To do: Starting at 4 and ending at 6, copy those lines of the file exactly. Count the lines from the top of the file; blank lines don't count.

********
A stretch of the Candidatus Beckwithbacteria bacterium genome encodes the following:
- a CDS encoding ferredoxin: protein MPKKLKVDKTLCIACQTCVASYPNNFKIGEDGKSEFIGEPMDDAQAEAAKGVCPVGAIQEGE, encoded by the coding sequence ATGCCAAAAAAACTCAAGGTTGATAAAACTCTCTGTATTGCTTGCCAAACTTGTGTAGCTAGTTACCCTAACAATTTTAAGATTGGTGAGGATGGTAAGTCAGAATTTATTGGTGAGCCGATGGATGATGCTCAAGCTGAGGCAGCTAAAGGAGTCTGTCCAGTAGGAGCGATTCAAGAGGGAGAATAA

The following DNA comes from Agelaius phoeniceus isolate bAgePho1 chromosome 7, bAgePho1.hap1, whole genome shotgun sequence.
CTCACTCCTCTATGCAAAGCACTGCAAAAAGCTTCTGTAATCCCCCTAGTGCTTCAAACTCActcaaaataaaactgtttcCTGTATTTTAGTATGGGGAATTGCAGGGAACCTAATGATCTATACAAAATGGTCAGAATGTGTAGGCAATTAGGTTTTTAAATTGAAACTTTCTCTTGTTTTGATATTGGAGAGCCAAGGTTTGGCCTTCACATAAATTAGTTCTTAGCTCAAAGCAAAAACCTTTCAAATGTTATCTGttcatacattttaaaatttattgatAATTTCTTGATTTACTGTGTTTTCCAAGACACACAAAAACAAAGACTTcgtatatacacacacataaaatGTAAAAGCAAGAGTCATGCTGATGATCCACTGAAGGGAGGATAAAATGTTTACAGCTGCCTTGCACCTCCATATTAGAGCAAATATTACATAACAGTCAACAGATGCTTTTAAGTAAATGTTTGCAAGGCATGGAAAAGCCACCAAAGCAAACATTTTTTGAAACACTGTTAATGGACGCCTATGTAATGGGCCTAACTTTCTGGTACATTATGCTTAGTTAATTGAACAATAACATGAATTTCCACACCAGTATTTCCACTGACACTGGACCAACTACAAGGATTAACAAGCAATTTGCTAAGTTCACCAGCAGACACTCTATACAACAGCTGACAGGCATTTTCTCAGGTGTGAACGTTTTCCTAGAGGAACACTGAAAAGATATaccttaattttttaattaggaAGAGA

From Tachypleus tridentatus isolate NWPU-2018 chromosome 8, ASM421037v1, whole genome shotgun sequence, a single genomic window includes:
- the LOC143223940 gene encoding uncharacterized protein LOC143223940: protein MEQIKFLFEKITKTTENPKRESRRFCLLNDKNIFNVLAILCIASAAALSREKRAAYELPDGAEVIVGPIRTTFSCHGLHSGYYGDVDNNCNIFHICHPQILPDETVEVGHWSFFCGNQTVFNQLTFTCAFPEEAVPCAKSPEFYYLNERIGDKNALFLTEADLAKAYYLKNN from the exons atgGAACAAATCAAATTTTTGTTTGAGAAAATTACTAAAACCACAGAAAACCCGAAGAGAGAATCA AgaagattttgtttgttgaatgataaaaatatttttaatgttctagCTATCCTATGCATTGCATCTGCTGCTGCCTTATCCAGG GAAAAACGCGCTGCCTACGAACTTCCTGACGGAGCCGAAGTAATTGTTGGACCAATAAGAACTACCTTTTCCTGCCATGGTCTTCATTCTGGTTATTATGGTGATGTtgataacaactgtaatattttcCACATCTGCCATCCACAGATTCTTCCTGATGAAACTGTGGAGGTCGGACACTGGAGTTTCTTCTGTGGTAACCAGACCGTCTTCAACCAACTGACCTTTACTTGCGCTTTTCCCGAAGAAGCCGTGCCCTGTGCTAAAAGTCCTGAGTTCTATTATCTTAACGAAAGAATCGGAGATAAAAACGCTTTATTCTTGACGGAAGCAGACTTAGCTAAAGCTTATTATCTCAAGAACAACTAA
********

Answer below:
CTCACTCCTCTATGCAAAGCACTGCAAAAAGCTTCTGTAATCCCCCTAGTGCTTCAAACTCActcaaaataaaactgtttcCTGTATTTTAGTATGGGGAATTGCAGGGAACCTAATGATCTATACAAAATGGTCAGAATGTGTAGGCAATTAGGTTTTTAAATTGAAACTTTCTCTTGTTTTGATATTGGAGAGCCAAGGTTTGGCCTTCACATAAATTAGTTCTTAGCTCAAAGCAAAAACCTTTCAAATGTTATCTGttcatacattttaaaatttattgatAATTTCTTGATTTACTGTGTTTTCCAAGACACACAAAAACAAAGACTTcgtatatacacacacataaaatGTAAAAGCAAGAGTCATGCTGATGATCCACTGAAGGGAGGATAAAATGTTTACAGCTGCCTTGCACCTCCATATTAGAGCAAATATTACATAACAGTCAACAGATGCTTTTAAGTAAATGTTTGCAAGGCATGGAAAAGCCACCAAAGCAAACATTTTTTGAAACACTGTTAATGGACGCCTATGTAATGGGCCTAACTTTCTGGTACATTATGCTTAGTTAATTGAACAATAACATGAATTTCCACACCAGTATTTCCACTGACACTGGACCAACTACAAGGATTAACAAGCAATTTGCTAAGTTCACCAGCAGACACTCTATACAACAGCTGACAGGCATTTTCTCAGGTGTGAACGTTTTCCTAGAGGAACACTGAAAAGATATaccttaattttttaattaggaAGAGA

From Tachypleus tridentatus isolate NWPU-2018 chromosome 8, ASM421037v1, whole genome shotgun sequence, a single genomic window includes:
- the LOC143223940 gene encoding uncharacterized protein LOC143223940: protein MEQIKFLFEKITKTTENPKRESRRFCLLNDKNIFNVLAILCIASAAALSREKRAAYELPDGAEVIVGPIRTTFSCHGLHSGYYGDVDNNCNIFHICHPQILPDETVEVGHWSFFCGNQTVFNQLTFTCAFPEEAVPCAKSPEFYYLNERIGDKNALFLTEADLAKAYYLKNN from the exons atgGAACAAATCAAATTTTTGTTTGAGAAAATTACTAAAACCACAGAAAACCCGAAGAGAGAATCA AgaagattttgtttgttgaatgataaaaatatttttaatgttctagCTATCCTATGCATTGCATCTGCTGCTGCCTTATCCAGG GAAAAACGCGCTGCCTACGAACTTCCTGACGGAGCCGAAGTAATTGTTGGACCAATAAGAACTACCTTTTCCTGCCATGGTCTTCATTCTGGTTATTATGGTGATGTtgataacaactgtaatattttcCACATCTGCCATCCACAGATTCTTCCTGATGAAACTGTGGAGGTCGGACACTGGAGTTTCTTCTGTGGTAACCAGACCGTCTTCAACCAACTGACCTTTACTTGCGCTTTTCCCGAAGAAGCCGTGCCCTGTGCTAAAAGTCCTGAGTTCTATTATCTTAACGAAAGAATCGGAGATAAAAACGCTTTATTCTTGACGGAAGCAGACTTAGCTAAAGCTTATTATCTCAAGAACAACTAA